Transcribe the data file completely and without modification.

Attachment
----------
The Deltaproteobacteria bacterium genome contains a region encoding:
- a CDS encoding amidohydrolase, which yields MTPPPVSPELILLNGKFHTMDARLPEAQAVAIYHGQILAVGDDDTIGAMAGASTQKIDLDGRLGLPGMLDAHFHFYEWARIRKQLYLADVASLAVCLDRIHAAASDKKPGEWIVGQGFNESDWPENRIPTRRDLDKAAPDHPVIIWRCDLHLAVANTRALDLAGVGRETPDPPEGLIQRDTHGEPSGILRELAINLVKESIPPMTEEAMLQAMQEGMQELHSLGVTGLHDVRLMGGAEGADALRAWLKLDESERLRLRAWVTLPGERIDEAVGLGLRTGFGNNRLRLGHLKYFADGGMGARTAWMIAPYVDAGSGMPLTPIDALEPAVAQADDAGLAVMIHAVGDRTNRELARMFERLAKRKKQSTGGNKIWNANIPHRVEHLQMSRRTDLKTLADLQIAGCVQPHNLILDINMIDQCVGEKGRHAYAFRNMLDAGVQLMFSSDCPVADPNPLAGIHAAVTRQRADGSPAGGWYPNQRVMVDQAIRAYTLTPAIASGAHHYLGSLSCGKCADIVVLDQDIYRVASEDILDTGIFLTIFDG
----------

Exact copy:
The Deltaproteobacteria bacterium genome contains a region encoding:
- a CDS encoding amidohydrolase, which yields MTPPPVSPELILLNGKFHTMDARLPEAQAVAIYHGQILAVGDDDTIGAMAGASTQKIDLDGRLGLPGMLDAHFHFYEWARIRKQLYLADVASLAVCLDRIHAAASDKKPGEWIVGQGFNESDWPENRIPTRRDLDKAAPDHPVIIWRCDLHLAVANTRALDLAGVGRETPDPPEGLIQRDTHGEPSGILRELAINLVKESIPPMTEEAMLQAMQEGMQELHSLGVTGLHDVRLMGGAEGADALRAWLKLDESERLRLRAWVTLPGERIDEAVGLGLRTGFGNNRLRLGHLKYFADGGMGARTAWMIAPYVDAGSGMPLTPIDALEPAVAQADDAGLAVMIHAVGDRTNRELARMFERLAKRKKQSTGGNKIWNANIPHRVEHLQMSRRTDLKTLADLQIAGCVQPHNLILDINMIDQCVGEKGRHAYAFRNMLDAGVQLMFSSDCPVADPNPLAGIHAAVTRQRADGSPAGGWYPNQRVMVDQAIRAYTLTPAIASGAHHYLGSLSCGKCADIVVLDQDIYRVASEDILDTGIFLTIFDG